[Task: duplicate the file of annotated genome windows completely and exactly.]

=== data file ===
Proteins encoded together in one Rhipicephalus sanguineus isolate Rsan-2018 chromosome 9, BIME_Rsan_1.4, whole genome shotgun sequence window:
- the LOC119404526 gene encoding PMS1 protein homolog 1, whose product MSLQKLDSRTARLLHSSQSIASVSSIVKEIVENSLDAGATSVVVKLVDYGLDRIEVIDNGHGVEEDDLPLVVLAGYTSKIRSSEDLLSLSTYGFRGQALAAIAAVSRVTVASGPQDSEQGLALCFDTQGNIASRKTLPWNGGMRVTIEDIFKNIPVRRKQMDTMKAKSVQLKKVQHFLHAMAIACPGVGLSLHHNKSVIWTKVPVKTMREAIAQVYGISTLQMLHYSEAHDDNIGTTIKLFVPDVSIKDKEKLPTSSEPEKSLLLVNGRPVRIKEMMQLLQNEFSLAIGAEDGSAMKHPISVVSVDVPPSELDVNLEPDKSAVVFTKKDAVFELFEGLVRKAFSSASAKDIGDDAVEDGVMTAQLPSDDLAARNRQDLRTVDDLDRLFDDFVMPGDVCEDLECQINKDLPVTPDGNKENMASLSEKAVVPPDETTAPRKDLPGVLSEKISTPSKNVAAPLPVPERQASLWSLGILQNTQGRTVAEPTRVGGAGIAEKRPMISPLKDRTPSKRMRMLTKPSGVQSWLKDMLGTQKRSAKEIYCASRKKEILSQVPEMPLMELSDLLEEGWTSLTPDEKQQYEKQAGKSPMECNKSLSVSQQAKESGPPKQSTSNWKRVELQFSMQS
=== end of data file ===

Proteins encoded together in one Rhipicephalus sanguineus isolate Rsan-2018 chromosome 9, BIME_Rsan_1.4, whole genome shotgun sequence window:
- the LOC119404526 gene encoding PMS1 protein homolog 1, whose product MSLQKLDSRTARLLHSSQSIASVSSIVKEIVENSLDAGATSVVVKLVDYGLDRIEVIDNGHGVEEDDLPLVVLAGYTSKIRSSEDLLSLSTYGFRGQALAAIAAVSRVTVASGPQDSEQGLALCFDTQGNIASRKTLPWNGGMRVTIEDIFKNIPVRRKQMDTMKAKSVQLKKVQHFLHAMAIACPGVGLSLHHNKSVIWTKVPVKTMREAIAQVYGISTLQMLHYSEAHDDNIGTTIKLFVPDVSIKDKEKLPTSSEPEKSLLLVNGRPVRIKEMMQLLQNEFSLAIGAEDGSAMKHPISVVSVDVPPSELDVNLEPDKSAVVFTKKDAVFELFEGLVRKAFSSASAKDIGDDAVEDGVMTAQLPSDDLAARNRQDLRTVDDLDRLFDDFVMPGDVCEDLECQINKDLPVTPDGNKENMASLSEKAVVPPDETTAPRKDLPGVLSEKISTPSKNVAAPLPVPERQASLWSLGILQNTQGRTVAEPTRVGGAGIAEKRPMISPLKDRTPSKRMRMLTKPSGVQSWLKDMLGTQKRSAKEIYCASRKKEILSQVPEMPLMELSDLLEEGWTSLTPDEKQQYEKQAGKSPMECNKSLSVSQQAKESGPPKQSTSNWKRVELQFSMQS